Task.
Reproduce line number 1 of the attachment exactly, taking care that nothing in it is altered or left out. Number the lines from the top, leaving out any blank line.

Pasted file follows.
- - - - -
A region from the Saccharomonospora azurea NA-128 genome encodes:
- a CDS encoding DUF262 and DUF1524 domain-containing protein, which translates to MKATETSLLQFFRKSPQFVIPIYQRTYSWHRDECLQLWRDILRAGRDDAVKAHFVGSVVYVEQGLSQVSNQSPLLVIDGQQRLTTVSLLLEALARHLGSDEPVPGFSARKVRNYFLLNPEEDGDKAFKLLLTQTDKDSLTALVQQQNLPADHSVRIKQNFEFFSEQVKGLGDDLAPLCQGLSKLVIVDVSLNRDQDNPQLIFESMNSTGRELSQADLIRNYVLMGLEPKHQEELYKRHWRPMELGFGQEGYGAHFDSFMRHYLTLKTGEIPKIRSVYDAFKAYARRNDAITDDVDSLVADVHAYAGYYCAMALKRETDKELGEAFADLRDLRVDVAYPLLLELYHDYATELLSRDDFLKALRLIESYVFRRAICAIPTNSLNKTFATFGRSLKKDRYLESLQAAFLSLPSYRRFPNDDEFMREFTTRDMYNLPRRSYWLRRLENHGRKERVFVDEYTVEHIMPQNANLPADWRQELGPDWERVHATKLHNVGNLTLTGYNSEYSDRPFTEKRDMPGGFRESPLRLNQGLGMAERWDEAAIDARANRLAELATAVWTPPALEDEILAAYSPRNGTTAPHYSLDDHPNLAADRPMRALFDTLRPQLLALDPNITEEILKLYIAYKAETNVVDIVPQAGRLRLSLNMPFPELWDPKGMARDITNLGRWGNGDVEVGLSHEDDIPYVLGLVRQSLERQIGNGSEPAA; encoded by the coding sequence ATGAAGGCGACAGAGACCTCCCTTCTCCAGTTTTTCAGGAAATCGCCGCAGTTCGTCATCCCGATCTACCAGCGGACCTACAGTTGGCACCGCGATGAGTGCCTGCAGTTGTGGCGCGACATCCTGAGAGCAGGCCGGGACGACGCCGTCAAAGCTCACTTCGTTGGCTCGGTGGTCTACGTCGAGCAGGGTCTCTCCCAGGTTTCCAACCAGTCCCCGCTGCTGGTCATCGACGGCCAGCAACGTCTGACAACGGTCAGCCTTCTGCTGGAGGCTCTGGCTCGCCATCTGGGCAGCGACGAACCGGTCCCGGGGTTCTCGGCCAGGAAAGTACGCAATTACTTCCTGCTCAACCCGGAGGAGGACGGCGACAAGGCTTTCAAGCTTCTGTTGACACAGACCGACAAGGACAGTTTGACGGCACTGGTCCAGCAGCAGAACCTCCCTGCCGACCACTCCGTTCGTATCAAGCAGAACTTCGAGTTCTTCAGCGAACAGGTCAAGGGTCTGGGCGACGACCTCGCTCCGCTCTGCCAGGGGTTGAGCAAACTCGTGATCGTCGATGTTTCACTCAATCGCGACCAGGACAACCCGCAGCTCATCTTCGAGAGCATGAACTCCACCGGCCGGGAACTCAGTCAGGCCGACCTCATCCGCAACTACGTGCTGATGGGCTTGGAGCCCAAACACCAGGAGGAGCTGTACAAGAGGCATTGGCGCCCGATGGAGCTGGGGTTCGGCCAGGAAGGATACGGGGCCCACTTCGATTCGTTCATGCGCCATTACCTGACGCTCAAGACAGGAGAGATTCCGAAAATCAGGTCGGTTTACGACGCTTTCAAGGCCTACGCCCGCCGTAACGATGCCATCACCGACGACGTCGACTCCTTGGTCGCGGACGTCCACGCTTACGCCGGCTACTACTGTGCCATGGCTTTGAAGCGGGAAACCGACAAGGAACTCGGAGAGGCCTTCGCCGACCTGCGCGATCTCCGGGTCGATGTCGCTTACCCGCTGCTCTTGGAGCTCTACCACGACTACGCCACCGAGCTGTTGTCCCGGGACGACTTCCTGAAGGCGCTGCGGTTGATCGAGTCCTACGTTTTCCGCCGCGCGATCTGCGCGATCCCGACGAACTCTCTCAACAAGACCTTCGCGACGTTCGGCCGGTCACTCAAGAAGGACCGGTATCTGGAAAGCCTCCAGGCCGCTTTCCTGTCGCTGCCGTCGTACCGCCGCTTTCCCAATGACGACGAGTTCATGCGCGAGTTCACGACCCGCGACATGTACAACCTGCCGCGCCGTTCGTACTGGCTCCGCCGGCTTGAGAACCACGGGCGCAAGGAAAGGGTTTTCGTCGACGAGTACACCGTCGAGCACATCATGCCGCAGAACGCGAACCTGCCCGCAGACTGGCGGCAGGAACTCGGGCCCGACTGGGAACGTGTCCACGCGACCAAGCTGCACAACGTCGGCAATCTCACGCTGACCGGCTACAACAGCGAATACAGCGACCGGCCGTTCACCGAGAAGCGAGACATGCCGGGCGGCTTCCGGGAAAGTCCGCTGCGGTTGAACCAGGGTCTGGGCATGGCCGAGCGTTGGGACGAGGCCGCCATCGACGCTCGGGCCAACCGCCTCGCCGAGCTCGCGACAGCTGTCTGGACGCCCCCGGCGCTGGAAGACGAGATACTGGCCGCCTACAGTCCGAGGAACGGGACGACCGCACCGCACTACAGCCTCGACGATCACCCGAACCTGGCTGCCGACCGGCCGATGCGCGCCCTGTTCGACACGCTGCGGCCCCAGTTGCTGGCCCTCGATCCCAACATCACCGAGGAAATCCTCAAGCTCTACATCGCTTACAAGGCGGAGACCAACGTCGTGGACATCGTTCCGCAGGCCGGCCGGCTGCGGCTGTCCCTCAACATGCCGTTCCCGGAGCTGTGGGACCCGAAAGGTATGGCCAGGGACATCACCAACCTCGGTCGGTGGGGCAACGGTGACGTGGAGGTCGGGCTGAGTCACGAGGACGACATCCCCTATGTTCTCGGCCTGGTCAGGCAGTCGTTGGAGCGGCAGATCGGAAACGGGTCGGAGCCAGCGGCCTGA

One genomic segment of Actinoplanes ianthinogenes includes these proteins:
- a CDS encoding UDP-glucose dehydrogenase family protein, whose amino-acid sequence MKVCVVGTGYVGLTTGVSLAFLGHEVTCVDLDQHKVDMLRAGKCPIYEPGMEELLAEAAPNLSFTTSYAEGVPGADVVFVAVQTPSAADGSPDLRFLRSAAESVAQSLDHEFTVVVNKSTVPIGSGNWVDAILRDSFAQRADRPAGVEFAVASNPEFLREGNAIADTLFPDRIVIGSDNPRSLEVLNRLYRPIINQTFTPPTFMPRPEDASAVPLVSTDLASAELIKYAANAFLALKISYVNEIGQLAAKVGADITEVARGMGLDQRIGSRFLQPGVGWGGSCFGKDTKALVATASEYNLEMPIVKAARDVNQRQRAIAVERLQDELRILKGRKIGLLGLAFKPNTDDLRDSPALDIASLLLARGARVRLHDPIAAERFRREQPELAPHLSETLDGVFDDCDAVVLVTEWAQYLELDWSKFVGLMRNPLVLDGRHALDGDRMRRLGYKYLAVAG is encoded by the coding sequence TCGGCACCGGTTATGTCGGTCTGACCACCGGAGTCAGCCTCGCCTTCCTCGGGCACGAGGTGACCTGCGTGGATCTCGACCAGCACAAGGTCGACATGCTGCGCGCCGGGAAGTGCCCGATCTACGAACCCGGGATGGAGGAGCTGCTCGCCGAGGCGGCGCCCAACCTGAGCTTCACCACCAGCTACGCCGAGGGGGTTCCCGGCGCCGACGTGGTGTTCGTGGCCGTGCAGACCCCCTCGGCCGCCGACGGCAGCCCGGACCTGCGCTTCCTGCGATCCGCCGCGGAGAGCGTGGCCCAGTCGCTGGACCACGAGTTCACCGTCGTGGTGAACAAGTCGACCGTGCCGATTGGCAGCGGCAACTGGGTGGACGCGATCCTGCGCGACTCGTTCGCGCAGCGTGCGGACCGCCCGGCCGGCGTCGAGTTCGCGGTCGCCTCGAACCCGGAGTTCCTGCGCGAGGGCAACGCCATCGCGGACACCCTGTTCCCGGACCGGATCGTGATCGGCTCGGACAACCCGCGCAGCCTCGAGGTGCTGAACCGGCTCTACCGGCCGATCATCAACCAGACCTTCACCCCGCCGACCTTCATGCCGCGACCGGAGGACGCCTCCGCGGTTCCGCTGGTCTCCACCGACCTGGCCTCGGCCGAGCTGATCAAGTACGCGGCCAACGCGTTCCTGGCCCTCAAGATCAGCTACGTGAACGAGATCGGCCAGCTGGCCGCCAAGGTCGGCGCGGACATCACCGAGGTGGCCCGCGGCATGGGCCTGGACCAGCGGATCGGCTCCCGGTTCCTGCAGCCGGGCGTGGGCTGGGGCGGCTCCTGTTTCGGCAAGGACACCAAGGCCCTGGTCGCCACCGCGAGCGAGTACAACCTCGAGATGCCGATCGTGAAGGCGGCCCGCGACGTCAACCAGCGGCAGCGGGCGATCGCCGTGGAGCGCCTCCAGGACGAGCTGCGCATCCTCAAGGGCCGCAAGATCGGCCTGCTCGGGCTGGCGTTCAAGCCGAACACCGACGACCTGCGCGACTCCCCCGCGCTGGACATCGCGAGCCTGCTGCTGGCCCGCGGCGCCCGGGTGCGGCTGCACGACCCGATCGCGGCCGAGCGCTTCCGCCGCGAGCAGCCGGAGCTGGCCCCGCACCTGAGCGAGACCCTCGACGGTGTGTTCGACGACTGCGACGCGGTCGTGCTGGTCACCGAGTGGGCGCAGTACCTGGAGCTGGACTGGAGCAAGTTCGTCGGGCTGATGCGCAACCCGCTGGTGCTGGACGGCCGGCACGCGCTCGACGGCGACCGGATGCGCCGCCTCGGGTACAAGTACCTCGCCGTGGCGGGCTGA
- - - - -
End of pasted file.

A region from the Saccharomonospora azurea NA-128 genome encodes: